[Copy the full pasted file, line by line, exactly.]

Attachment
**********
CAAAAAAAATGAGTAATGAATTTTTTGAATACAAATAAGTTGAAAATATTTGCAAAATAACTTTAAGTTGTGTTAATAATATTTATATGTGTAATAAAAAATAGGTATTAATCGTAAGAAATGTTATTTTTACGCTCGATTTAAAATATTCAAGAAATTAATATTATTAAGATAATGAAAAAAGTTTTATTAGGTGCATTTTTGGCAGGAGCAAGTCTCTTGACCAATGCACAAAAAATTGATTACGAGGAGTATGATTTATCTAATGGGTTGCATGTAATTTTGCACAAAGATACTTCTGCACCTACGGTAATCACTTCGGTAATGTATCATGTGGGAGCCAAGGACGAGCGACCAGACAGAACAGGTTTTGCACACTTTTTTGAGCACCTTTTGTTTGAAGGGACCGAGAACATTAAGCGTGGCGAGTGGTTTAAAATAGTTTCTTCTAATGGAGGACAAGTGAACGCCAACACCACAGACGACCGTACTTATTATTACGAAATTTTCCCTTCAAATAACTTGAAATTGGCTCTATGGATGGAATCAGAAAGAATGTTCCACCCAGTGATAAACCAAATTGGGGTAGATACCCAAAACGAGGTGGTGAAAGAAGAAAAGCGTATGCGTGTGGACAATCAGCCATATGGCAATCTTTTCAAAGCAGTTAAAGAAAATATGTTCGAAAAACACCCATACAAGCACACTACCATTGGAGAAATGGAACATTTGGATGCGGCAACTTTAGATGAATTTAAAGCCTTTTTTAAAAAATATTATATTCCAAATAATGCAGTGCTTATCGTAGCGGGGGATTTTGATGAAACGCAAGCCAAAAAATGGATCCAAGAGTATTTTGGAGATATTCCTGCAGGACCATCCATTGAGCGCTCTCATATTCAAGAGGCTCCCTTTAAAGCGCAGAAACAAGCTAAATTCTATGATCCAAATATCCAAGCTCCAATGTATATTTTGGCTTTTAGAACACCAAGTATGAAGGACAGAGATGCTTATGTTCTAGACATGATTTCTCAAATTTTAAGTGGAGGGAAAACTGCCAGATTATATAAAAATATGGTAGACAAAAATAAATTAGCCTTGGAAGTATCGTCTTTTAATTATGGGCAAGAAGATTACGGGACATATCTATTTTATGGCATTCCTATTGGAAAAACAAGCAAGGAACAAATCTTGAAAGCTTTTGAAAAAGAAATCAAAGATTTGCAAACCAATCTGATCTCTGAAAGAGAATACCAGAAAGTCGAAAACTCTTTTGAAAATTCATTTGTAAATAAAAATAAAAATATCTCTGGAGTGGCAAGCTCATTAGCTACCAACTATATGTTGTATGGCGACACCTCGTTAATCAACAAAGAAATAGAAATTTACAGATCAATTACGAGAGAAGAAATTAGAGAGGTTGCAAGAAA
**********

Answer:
CAAAAAAAATGAGTAATGAATTTTTTGAATACAAATAAGTTGAAAATATTTGCAAAATAACTTTAAGTTGTGTTAATAATATTTATATGTGTAATAAAAAATAGGTATTAATCGTAAGAAATGTTATTTTTACGCTCGATTTAAAATATTCAAGAAATTAATATTATTAAGATAATGAAAAAAGTTTTATTAGGTGCATTTTTGGCAGGAGCAAGTCTCTTGACCAATGCACAAAAAATTGATTACGAGGAGTATGATTTATCTAATGGGTTGCATGTAATTTTGCACAAAGATACTTCTGCACCTACGGTAATCACTTCGGTAATGTATCATGTGGGAGCCAAGGACGAGCGACCAGACAGAACAGGTTTTGCACACTTTTTTGAGCACCTTTTGTTTGAAGGGACCGAGAACATTAAGCGTGGCGAGTGGTTTAAAATAGTTTCTTCTAATGGAGGACAAGTGAACGCCAACACCACAGACGACCGTACTTATTATTACGAAATTTTCCCTTCAAATAACTTGAAATTGGCTCTATGGATGGAATCAGAAAGAATGTTCCACCCAGTGATAAACCAAATTGGGGTAGATACCCAAAACGAGGTGGTGAAAGAAGAAAAGCGTATGCGTGTGGACAATCAGCCATATGGCAATCTTTTCAAAGCAGTTAAAGAAAATATGTTCGAAAAACACCCATACAAGCACACTACCATTGGAGAAATGGAACATTTGGATGCGGCAACTTTAGATGAATTTAAAGCCTTTTTTAAAAAATATTATATTCCAAATAATGCAGTGCTTATCGTAGCGGGGGATTTTGATGAAACGCAAGCCAAAAAATGGATCCAAGAGTATTTTGGAGATATTCCTGCAGGACCATCCATTGAGCGCTCTCATATTCAAGAGGCTCCCTTTAAAGCGCAGAAACAAGCTAAATTCTATGATCCAAATATCCAAGCTCCAATGTATATTTTGGCTTTTAGAACACCAAGTATGAAGGACAGAGATGCTTATGTTCTAGACATGATTTCTCAAATTTTAAGTGGAGGGAAAACTGCCAGATTATATAAAAATATGGTAGACAAAAATAAATTAGCCTTGGAAGTATCGTCTTTTAATTATGGGCAAGAAGATTACGGGACATATCTATTTTATGGCATTCCTATTGGAAAAACAAGCAAGGAACAAATCTTGAAAGCTTTTGAAAAAGAAATCAAAGATTTGCAAACCAATCTGATCTCTGAAAGAGAATACCAGAAAGTCGAAAACTCTTTTGAAAATTCATTTGTAAATAAAAATAAAAATATCTCTGGAGTGGCAAGCTCATTAGCTACCAACTATATGTTGTATGGCGACACCTCGTTAATCAACAAAGAAATAGAAATTTACAGATCAATTACGAGAGAAGAAATTAGAGAGGTTGCAAGAAA